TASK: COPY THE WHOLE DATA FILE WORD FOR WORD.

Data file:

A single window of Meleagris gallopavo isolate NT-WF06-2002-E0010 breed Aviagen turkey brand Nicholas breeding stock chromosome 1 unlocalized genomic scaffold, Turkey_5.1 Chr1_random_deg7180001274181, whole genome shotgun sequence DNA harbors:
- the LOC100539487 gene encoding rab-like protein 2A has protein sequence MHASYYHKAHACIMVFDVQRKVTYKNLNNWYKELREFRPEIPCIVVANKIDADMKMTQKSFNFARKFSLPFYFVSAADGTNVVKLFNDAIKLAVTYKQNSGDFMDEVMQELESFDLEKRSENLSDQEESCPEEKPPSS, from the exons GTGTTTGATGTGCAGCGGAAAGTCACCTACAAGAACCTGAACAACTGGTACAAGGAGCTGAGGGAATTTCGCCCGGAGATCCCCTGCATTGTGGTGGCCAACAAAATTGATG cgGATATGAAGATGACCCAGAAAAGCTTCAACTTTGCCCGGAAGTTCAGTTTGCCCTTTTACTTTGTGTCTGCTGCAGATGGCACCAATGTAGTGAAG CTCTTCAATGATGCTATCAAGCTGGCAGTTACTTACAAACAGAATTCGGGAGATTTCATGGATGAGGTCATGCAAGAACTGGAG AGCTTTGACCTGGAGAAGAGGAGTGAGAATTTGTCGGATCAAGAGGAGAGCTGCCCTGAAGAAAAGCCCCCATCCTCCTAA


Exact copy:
A single window of Meleagris gallopavo isolate NT-WF06-2002-E0010 breed Aviagen turkey brand Nicholas breeding stock chromosome 1 unlocalized genomic scaffold, Turkey_5.1 Chr1_random_deg7180001274181, whole genome shotgun sequence DNA harbors:
- the LOC100539487 gene encoding rab-like protein 2A has protein sequence MHASYYHKAHACIMVFDVQRKVTYKNLNNWYKELREFRPEIPCIVVANKIDADMKMTQKSFNFARKFSLPFYFVSAADGTNVVKLFNDAIKLAVTYKQNSGDFMDEVMQELESFDLEKRSENLSDQEESCPEEKPPSS, from the exons GTGTTTGATGTGCAGCGGAAAGTCACCTACAAGAACCTGAACAACTGGTACAAGGAGCTGAGGGAATTTCGCCCGGAGATCCCCTGCATTGTGGTGGCCAACAAAATTGATG cgGATATGAAGATGACCCAGAAAAGCTTCAACTTTGCCCGGAAGTTCAGTTTGCCCTTTTACTTTGTGTCTGCTGCAGATGGCACCAATGTAGTGAAG CTCTTCAATGATGCTATCAAGCTGGCAGTTACTTACAAACAGAATTCGGGAGATTTCATGGATGAGGTCATGCAAGAACTGGAG AGCTTTGACCTGGAGAAGAGGAGTGAGAATTTGTCGGATCAAGAGGAGAGCTGCCCTGAAGAAAAGCCCCCATCCTCCTAA